The following questionnaire aims at prioritizing the dependencies between the requirements in order to evaluate their importance. For example, if S-FRQ01 depends on S-FRQ02 and S-FRQ03, we have to evaluate the importance of the dependencies in order to examine whether S-FRQ02 affects more S-FRQ01 than S-FRQ03 or the opposite.

Toward this end, you have to compare the requirements in pairs of two (pairwise comparisons) by allocating a value from the nine-level scale presented in Table 2. Please read carefully Table 3 (nine-level scale) and Table 1 (brief description of requirements) in order to complete the questionnaire.

Making the following pairwise comparisons, please allocate a number from the nine-level scale at each box. You compare the requirement presented in each row with all the other requirements presented in the columns, keeping in mind which requirement has more or less strong dependency and how much to the requirement that they affect.

For example, we know that both S-FRQ02 and S-FRQ03 requirements affect (derive/relate) the requirement S-FRQ01, then if we compare the S-FRQ02 with S-FRQ03 and put in the box the value 3, we mean that S-FRQ02 slightly affects more than the S-FRQ03 the requirement S-FRQ01.

Pairwise comparison for S-FRQ01 Requirement




Example of dependency computation

The estimation of dependencies is based on the PWC procedure described in Sect. 4.4. We want to explore and prioritize the dependencies of requirements S-FRQ03, S-FRQ01, S-FRQ02, S-FRQ17 and S-FRQ04. We denote these safety requirements as Sk (1 ≤ k ≤ 5) and the requirements with which are related in terms of relate and derive relationship as Ri. Toward this end, each expert m from a group of M experts fills in the PWC matrices mentioned in the above section of “Appendix” in order to explore the dependencies of each Sk requirement mentioned in the title of the PWC matrices. Each PWC matrix depicts the dependencies of the Sk requirement with the requirements presented in the matrix. Each of the aforementioned PWC matrices, filled in by the mth expert, corresponds to the P(m) matrix of the PWC process. The estimated weights w(m)i of the matrix (according to Eq. 1) are the dependency of the requirement Ri of the mth expert with the related Sk requirement of each PWC matrix. Then, the average weights wi for the M experts are estimated, based on Eq. (2). The weights wi define the weights of dependencies of the requirements Ri with the related Sk.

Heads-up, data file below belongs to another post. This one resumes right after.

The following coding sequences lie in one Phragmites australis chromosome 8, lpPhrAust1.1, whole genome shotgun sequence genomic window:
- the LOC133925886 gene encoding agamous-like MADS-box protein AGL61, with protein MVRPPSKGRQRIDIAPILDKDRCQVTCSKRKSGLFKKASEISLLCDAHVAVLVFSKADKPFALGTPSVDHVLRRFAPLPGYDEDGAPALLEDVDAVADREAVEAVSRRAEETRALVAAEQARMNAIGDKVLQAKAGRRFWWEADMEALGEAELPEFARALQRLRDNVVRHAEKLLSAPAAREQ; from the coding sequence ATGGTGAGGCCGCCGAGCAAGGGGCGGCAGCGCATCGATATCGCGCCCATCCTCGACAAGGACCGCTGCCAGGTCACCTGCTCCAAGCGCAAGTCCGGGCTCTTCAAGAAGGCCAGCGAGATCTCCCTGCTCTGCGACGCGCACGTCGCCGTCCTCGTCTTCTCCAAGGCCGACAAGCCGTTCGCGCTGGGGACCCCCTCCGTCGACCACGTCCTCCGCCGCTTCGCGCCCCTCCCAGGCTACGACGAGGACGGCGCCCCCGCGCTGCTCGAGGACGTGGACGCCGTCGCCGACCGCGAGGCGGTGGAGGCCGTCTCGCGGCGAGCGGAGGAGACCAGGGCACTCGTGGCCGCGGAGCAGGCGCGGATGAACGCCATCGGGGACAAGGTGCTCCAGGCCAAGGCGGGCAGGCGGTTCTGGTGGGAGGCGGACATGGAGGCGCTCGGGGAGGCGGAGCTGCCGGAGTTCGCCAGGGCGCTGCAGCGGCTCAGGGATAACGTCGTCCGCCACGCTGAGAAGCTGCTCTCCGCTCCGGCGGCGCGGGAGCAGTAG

For example, we consider the first PWC of the questionnaire, namely the matrix depicting the dependencies of the requirement S1, namely S-FRQ03. We want to find the dependencies with the requirements S-FRQ01, E-FRQ07, E-FRQ13 and E-FRQ16. These requirements are the Ri requirements of the PWC process, where 1 ≤ i ≤ 4. Each expert 1 ≤ m ≤ M fills in this matrix, and hence, we have M PWC matrices for the dependencies of S-FRQ03. We consider each of these matrices as P(m). For each P(m), we apply the eigenvalue method and we estimate the weights w(m)i (according to Eq. 1) which is the dependency of the requirement Ri of the mth expert to the S1. We then estimate the average of these weights, say wi, based on Eq. (2). The weights wi are the weights of dependencies of the Ri to the S1. These are the weights depicted in the SysML diagram (Fig. 4) as well as in Figs. 5, 6 and 7.

The procedure is the same for the exploration and prioritization of the dependencies of the other requirements.

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Dede, G., Mitropoulou, P., Nikolaidou, M. et al. Safety requirements for symbiotic human–robot collaboration systems in smart factories: a pairwise comparison approach to explore requirements dependencies. Requirements Eng (2020).

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  • Symbiotic human–robot collaboration systems
  • Safety
  • Requirement analysis
  • Dependencies
  • SysML
  • Decision making
  • Pairwise comparison